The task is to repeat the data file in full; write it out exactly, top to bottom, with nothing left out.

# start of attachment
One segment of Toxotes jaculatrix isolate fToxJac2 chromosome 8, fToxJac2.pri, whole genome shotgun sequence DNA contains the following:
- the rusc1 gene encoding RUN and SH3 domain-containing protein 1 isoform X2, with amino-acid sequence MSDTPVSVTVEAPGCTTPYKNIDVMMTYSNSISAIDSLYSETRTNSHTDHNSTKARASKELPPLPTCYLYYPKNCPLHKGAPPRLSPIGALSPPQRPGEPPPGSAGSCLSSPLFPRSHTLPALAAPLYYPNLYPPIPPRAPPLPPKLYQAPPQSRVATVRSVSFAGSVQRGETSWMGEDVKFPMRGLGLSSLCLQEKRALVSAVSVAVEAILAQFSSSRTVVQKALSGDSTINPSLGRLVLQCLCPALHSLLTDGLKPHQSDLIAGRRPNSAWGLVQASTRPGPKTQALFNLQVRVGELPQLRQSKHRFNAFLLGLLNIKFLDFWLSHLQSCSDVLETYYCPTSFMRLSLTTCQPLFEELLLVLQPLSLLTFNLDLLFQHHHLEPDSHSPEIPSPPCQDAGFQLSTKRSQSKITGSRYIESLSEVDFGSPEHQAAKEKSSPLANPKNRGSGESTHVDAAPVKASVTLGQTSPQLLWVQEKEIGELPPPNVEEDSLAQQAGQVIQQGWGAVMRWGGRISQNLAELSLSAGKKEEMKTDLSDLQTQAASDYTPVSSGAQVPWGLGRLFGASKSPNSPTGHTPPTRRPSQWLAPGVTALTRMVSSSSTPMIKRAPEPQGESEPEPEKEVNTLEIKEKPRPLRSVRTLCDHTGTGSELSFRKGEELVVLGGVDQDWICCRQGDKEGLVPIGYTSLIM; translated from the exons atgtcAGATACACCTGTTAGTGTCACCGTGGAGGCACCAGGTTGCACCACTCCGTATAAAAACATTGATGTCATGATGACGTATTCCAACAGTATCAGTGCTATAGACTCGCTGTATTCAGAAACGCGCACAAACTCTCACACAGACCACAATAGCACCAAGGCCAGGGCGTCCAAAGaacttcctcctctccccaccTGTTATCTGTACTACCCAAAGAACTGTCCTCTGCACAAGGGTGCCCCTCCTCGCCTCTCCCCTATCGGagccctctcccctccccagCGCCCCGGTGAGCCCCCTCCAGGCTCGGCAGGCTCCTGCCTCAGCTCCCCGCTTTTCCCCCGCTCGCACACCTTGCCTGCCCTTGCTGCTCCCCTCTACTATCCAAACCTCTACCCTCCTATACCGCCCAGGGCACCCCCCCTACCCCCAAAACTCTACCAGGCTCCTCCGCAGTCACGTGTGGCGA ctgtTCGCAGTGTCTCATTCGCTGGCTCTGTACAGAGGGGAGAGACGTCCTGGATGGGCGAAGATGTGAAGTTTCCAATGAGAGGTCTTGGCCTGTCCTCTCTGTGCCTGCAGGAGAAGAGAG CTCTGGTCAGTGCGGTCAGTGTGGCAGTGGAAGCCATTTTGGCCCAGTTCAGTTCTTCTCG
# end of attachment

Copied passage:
One segment of Toxotes jaculatrix isolate fToxJac2 chromosome 8, fToxJac2.pri, whole genome shotgun sequence DNA contains the following:
- the rusc1 gene encoding RUN and SH3 domain-containing protein 1 isoform X2, with amino-acid sequence MSDTPVSVTVEAPGCTTPYKNIDVMMTYSNSISAIDSLYSETRTNSHTDHNSTKARASKELPPLPTCYLYYPKNCPLHKGAPPRLSPIGALSPPQRPGEPPPGSAGSCLSSPLFPRSHTLPALAAPLYYPNLYPPIPPRAPPLPPKLYQAPPQSRVATVRSVSFAGSVQRGETSWMGEDVKFPMRGLGLSSLCLQEKRALVSAVSVAVEAILAQFSSSRTVVQKALSGDSTINPSLGRLVLQCLCPALHSLLTDGLKPHQSDLIAGRRPNSAWGLVQASTRPGPKTQALFNLQVRVGELPQLRQSKHRFNAFLLGLLNIKFLDFWLSHLQSCSDVLETYYCPTSFMRLSLTTCQPLFEELLLVLQPLSLLTFNLDLLFQHHHLEPDSHSPEIPSPPCQDAGFQLSTKRSQSKITGSRYIESLSEVDFGSPEHQAAKEKSSPLANPKNRGSGESTHVDAAPVKASVTLGQTSPQLLWVQEKEIGELPPPNVEEDSLAQQAGQVIQQGWGAVMRWGGRISQNLAELSLSAGKKEEMKTDLSDLQTQAASDYTPVSSGAQVPWGLGRLFGASKSPNSPTGHTPPTRRPSQWLAPGVTALTRMVSSSSTPMIKRAPEPQGESEPEPEKEVNTLEIKEKPRPLRSVRTLCDHTGTGSELSFRKGEELVVLGGVDQDWICCRQGDKEGLVPIGYTSLIM; translated from the exons atgtcAGATACACCTGTTAGTGTCACCGTGGAGGCACCAGGTTGCACCACTCCGTATAAAAACATTGATGTCATGATGACGTATTCCAACAGTATCAGTGCTATAGACTCGCTGTATTCAGAAACGCGCACAAACTCTCACACAGACCACAATAGCACCAAGGCCAGGGCGTCCAAAGaacttcctcctctccccaccTGTTATCTGTACTACCCAAAGAACTGTCCTCTGCACAAGGGTGCCCCTCCTCGCCTCTCCCCTATCGGagccctctcccctccccagCGCCCCGGTGAGCCCCCTCCAGGCTCGGCAGGCTCCTGCCTCAGCTCCCCGCTTTTCCCCCGCTCGCACACCTTGCCTGCCCTTGCTGCTCCCCTCTACTATCCAAACCTCTACCCTCCTATACCGCCCAGGGCACCCCCCCTACCCCCAAAACTCTACCAGGCTCCTCCGCAGTCACGTGTGGCGA ctgtTCGCAGTGTCTCATTCGCTGGCTCTGTACAGAGGGGAGAGACGTCCTGGATGGGCGAAGATGTGAAGTTTCCAATGAGAGGTCTTGGCCTGTCCTCTCTGTGCCTGCAGGAGAAGAGAG CTCTGGTCAGTGCGGTCAGTGTGGCAGTGGAAGCCATTTTGGCCCAGTTCAGTTCTTCTCG